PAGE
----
At a doctor’s office recently, a sign at the reception desk made me smile. It said, “Thank you for being you — you’re awesome!” The receptionist knew there was more to her life than taking patients’ money and prepping them to meet their doctors.
That sign said a lot about that woman’s character. Without ever meeting her or knowing anything else about her, I was well aware she was a caring individual. Why? Because she took a few seconds to handwrite that note and post it on the window that separated her from incoming patients. She knew those few words could make a difference in someone’s day — and life.
That’s how it is for all of us. Our character says a lot about us, and people are watching, whether we think so or not. What kind of vibe are you giving off? What can people tell about you upon first encounter?
“Thank you for being you — you’re awesome!"
I hope when people cross my path for the first time, they can tell I, too, care about people and that I like being happy and making others happy. I hope whatever brief encounter we share is a positive one.
I know that’s not always the case. I’m human and have my bad days, just like everyone else. Some days, traffic really gets to me, and on those days, it’s easy for me to give the wrong impression.
But overall, I like to think I add value to the lives of those around me. There’s enough negativity in this world; no one needs more of it from me. But more importantly, I see life as a gift, and I want to make the most of it.
What about you? What does your character say about you? If you don’t like the answer, only you can change it.
You wouldn’t necessarily expect to find a greeting card company with a prominent display at a show dedicated to consumer electronics — unless it was showcasing a new electronic gadget, such as a drone, to accompany its cards. But that’s exactly what American Greetings did at CES (Consumer Electronics Show) this year: It had a huge enclosed booth promoting nothing other than paper, with a marketing campaign slogan of “a device like no other.”
The main selling points? Greeting cards don’t need charging or electricity. They don’t require batteries. They don’t involve a learning curve. And they’re not outrageously priced.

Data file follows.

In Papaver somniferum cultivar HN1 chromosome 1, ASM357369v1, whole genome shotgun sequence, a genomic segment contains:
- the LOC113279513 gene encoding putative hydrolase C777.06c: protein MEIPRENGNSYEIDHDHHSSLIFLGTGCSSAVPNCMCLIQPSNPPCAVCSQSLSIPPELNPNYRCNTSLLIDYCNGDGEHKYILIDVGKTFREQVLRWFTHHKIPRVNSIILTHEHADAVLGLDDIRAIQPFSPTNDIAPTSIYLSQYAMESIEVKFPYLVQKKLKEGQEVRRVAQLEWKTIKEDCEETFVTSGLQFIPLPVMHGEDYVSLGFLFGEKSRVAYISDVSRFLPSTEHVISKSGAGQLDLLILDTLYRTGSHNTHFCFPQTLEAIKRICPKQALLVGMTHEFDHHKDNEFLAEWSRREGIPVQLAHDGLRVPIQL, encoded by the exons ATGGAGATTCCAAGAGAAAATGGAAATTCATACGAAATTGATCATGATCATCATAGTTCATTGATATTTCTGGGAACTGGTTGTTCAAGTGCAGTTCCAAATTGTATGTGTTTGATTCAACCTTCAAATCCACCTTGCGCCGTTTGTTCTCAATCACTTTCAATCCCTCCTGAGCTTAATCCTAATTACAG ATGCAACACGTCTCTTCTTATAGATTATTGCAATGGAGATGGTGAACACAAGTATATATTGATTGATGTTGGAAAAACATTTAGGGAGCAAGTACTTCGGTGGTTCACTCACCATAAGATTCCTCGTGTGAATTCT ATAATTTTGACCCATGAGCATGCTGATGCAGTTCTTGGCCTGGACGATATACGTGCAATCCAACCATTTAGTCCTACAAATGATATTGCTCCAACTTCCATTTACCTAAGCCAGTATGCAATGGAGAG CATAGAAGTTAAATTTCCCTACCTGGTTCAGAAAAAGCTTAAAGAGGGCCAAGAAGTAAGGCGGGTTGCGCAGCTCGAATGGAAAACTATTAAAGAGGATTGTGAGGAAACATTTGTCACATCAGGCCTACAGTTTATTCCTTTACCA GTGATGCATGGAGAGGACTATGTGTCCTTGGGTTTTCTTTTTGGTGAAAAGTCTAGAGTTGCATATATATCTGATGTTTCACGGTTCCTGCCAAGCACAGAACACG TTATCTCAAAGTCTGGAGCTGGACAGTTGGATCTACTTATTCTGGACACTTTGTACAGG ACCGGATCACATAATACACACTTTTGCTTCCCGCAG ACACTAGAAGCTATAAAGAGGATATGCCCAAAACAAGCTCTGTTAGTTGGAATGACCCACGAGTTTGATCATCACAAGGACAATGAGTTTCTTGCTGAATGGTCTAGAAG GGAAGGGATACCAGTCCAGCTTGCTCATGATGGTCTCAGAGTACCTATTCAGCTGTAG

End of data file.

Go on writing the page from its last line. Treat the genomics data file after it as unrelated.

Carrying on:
Despite the rapid rise of technology — and the lack of technology in physical greeting cards — people buy 6.5 billion greeting cards per year, according to the Greeting Card Association. Something about these communication devices keeps us coming back.
Back to basics
Another interesting thing of note at CES was a device called Freewrite. It’s essentially an old-school typewriter or word processor that simply saves what you write (type) in the cloud. The selling points for this? No Facebook, YouTube, or similar technologies to distract you from the task at hand.
I don’t know that FreeWrite will take off, but I can see it being beneficial to writers who get easily sidetracked.
What really stands out to me in both of these “technologies” is a desire for authenticity and simplicity. We’re constantly inundated with information and distractions. There’s too much vying for our attention.
FreeWrite offers a seeming escape from that, taking writers back to the basics. And greeting cards provide a breath of fresh air. The thought that someone would stop his or her busyness, sit down, and take the time to jot a personal note to you can really make your day. Yet, in reality, it doesn’t take that much extra time.
What does that say? In just a few minutes a day, we can have a huge impact simply by being authentic with one another. That strikes a chord with people. That’s a message businesses should take to heart, too. Simple is better.
How will you be authentic today?
Christian, wife, mother of 5, breast cancer survivor, marathon finisher, writer and editor, author of "Help! I'm a Science Project"